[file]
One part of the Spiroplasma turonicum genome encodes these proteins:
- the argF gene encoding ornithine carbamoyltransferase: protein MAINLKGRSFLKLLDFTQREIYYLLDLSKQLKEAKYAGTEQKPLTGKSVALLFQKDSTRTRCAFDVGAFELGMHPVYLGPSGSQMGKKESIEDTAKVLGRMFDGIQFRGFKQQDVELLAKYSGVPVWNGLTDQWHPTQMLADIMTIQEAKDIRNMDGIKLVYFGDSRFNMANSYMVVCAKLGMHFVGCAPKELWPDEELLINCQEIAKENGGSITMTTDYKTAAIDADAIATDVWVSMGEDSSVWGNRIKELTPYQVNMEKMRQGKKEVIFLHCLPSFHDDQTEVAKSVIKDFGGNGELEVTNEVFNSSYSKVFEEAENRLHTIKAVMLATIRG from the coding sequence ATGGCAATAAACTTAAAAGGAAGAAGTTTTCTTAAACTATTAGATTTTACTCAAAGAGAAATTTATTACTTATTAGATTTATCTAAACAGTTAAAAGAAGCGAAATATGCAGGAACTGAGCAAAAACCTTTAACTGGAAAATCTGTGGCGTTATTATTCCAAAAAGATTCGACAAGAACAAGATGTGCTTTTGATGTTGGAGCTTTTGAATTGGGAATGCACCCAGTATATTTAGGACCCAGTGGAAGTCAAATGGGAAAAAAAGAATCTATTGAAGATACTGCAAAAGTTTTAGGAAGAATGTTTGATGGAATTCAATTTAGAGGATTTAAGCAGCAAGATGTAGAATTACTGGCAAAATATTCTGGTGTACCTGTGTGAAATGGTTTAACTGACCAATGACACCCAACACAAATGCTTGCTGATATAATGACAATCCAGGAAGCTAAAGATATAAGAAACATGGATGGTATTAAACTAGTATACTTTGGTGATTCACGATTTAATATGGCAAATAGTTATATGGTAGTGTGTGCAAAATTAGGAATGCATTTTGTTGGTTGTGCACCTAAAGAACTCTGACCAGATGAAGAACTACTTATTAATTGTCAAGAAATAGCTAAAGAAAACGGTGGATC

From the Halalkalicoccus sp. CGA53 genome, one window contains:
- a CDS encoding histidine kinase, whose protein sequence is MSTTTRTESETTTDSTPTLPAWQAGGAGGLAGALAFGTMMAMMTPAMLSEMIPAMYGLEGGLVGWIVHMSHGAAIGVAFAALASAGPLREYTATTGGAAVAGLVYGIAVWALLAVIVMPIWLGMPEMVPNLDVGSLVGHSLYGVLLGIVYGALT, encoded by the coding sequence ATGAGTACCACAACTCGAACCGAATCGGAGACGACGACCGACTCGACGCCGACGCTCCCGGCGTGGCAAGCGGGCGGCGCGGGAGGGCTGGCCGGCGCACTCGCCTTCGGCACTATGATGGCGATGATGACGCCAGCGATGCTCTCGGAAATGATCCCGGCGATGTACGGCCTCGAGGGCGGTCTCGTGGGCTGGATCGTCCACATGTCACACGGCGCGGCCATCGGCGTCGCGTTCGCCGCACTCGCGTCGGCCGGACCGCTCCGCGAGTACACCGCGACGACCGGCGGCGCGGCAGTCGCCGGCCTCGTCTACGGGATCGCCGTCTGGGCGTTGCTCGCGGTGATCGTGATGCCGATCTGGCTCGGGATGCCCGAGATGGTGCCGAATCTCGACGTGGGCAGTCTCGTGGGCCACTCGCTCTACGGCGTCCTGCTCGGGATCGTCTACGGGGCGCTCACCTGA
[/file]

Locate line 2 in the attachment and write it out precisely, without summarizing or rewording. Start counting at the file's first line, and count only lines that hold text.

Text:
- the argF gene encoding ornithine carbamoyltransferase: protein MAINLKGRSFLKLLDFTQREIYYLLDLSKQLKEAKYAGTEQKPLTGKSVALLFQKDSTRTRCAFDVGAFELGMHPVYLGPSGSQMGKKESIEDTAKVLGRMFDGIQFRGFKQQDVELLAKYSGVPVWNGLTDQWHPTQMLADIMTIQEAKDIRNMDGIKLVYFGDSRFNMANSYMVVCAKLGMHFVGCAPKELWPDEELLINCQEIAKENGGSITMTTDYKTAAIDADAIATDVWVSMGEDSSVWGNRIKELTPYQVNMEKMRQGKKEVIFLHCLPSFHDDQTEVAKSVIKDFGGNGELEVTNEVFNSSYSKVFEEAENRLHTIKAVMLATIRG from the coding sequence ATGGCAATAAACTTAAAAGGAAGAAGTTTTCTTAAACTATTAGATTTTACTCAAAGAGAAATTTATTACTTATTAGATTTATCTAAACAGTTAAAAGAAGCGAAATATGCAGGAACTGAGCAAAAACCTTTAACTGGAAAATCTGTGGCGTTATTATTCCAAAAAGATTCGACAAGAACAAGATGTGCTTTTGATGTTGGAGCTTTTGAATTGGGAATGCACCCAGTATATTTAGGACCCAGTGGAAGTCAAATGGGAAAAAAAGAATCTATTGAAGATACTGCAAAAGTTTTAGGAAGAATGTTTGATGGAATTCAATTTAGAGGATTTAAGCAGCAAGATGTAGAATTACTGGCAAAATATTCTGGTGTACCTGTGTGAAATGGTTTAACTGACCAATGACACCCAACACAAATGCTTGCTGATATAATGACAATCCAGGAAGCTAAAGATATAAGAAACATGGATGGTATTAAACTAGTATACTTTGGTGATTCACGATTTAATATGGCAAATAGTTATATGGTAGTGTGTGCAAAATTAGGAATGCATTTTGTTGGTTGTGCACCTAAAGAACTCTGACCAGATGAAGAACTACTTATTAATTGTCAAGAAATAGCTAAAGAAAACGGTGGATC